Unbiased render engines often produce exceptional render quality and a realism far superior to that of a biased render engine. Of course, the downside is that rendering speed is an issue.

A biased image can be set to render in 30 sec or 2 min. An unbiased can go on for 10 hours, 24 hours or more–depending when you think it looks good enough. Another downside of unbiased images, is that they may appear noisy until a certain quality is reached, while a biased image will have a lot less noise, if none.

There are ways of accelerating the rendering using your graphics cards processor(s), so called GPU’s–but then again, it’s a matter of additional cost, using a good graphics card. Another way of dealing with the inreased render times, is to use a render farm.

So, what you choose is a matter of control, render speed, cost and the results you need.

For superior quality, I always choose an unbiased render engine. For speed and control, I choose a biased one.

And there you have it… Make your renders shine!

– Val Cameron a.k.a. Waldemar B. / Dreamlight


10 Responses to “What’s the difference between biased and unbiased render engine?”

  1. Larry October 14, 2012 at 4:07 am #

    That is a very interesting and worth-my-time explanation. Thanks I appreciate it.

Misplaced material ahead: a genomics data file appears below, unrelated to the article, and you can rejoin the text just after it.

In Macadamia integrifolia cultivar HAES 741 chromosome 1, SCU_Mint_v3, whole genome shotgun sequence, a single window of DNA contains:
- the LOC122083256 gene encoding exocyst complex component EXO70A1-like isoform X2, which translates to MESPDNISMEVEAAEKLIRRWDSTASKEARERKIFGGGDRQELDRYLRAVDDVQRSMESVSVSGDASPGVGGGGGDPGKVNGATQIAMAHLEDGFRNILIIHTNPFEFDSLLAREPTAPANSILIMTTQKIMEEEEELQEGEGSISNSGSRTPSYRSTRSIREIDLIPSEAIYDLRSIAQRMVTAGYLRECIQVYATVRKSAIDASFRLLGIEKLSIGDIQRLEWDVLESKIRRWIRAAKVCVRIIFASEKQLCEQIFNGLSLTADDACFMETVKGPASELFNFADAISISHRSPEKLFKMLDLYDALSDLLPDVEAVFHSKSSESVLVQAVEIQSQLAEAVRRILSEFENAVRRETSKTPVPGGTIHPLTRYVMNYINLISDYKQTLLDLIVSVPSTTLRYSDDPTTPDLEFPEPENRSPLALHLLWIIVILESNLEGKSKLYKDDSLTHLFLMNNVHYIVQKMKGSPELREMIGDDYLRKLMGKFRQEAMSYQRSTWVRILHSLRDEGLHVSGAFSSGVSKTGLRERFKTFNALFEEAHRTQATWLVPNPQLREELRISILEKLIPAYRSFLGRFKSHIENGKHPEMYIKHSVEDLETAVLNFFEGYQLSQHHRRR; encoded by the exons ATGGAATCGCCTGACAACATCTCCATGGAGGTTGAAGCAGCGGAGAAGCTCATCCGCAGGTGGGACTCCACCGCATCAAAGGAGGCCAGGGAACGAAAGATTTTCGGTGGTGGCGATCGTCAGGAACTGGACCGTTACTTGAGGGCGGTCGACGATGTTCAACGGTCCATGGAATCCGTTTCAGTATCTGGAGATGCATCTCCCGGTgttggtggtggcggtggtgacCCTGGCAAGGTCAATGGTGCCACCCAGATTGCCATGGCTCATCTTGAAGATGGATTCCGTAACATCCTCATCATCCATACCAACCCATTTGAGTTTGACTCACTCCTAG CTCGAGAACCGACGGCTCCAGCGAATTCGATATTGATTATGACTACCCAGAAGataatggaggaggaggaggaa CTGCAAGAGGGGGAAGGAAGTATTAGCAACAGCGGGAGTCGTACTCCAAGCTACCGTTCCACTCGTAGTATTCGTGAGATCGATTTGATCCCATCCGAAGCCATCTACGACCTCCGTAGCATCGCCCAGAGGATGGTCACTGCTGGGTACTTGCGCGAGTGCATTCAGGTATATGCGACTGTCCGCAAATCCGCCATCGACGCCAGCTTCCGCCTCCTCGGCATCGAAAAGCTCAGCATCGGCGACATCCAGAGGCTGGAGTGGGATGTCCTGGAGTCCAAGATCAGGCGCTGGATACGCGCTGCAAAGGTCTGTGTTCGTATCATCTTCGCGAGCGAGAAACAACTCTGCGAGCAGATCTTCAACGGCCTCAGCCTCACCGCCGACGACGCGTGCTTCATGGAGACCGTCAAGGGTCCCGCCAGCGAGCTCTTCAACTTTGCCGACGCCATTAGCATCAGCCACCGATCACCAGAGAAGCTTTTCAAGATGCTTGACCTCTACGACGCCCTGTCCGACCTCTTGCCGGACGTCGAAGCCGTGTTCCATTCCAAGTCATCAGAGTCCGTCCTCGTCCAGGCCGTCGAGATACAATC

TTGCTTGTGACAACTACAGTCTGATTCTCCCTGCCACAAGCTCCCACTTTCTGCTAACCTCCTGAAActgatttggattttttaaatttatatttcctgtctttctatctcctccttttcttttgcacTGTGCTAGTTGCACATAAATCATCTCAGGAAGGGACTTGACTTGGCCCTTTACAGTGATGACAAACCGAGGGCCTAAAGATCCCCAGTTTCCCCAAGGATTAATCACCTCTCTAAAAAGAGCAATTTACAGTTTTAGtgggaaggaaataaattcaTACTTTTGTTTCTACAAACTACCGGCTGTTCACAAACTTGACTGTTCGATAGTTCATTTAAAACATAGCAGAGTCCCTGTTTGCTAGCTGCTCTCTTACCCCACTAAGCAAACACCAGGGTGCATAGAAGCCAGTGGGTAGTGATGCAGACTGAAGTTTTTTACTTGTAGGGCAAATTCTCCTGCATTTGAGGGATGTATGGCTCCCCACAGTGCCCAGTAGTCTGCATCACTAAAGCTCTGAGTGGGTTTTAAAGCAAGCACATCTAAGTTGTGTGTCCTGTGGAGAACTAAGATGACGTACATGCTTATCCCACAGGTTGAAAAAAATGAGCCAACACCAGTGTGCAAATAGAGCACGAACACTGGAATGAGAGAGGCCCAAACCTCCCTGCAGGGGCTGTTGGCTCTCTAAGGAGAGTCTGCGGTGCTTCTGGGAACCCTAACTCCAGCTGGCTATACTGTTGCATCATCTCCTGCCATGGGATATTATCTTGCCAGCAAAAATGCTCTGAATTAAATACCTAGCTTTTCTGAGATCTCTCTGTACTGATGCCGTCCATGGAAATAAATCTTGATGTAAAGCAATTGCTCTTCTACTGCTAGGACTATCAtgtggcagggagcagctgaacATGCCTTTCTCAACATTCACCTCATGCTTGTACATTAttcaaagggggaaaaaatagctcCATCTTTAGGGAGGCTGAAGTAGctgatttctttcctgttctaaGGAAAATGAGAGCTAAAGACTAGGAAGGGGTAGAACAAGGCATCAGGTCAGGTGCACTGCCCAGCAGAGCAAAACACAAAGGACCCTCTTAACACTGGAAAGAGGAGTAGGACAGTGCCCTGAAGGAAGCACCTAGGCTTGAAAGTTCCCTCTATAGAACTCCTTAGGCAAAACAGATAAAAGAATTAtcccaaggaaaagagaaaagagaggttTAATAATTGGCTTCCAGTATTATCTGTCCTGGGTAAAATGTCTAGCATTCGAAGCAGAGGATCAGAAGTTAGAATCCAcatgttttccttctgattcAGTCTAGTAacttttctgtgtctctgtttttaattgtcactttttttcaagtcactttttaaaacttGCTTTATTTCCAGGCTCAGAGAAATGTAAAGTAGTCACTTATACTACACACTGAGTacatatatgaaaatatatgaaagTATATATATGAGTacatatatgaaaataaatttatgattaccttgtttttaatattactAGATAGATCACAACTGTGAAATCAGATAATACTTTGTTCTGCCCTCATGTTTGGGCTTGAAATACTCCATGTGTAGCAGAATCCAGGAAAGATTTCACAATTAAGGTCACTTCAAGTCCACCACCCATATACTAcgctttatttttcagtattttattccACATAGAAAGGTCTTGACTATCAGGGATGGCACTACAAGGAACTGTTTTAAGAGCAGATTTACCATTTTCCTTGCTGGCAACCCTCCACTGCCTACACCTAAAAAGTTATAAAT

2. Mark October 14, 2012 at 8:28 pm #

    Thanks for the info. I appreciate the education. So if I got this right reality 2.1 is unbiased and DAZ and poser renders are biased.

    • willi October 16, 2012 at 7:53 am #

      Hey, yes Reality is part of the unbiased story for DAZ, however Reality is a plug in that makes the unbiased Lux render engine co-work with DAZ Studio, so Reality in it self is not a render engine…

  3. 3D bad boy October 3, 2014 at 10:30 am #

    Nice, clear explanation!

    (“Subtle”, not “suddle”) 😉

    • Val Cameron November 9, 2014 at 11:18 pm #

      Thanks, yepp, you’re right it IS subtle! 😉

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  5. Lancer Kind February 7, 2016 at 7:35 am #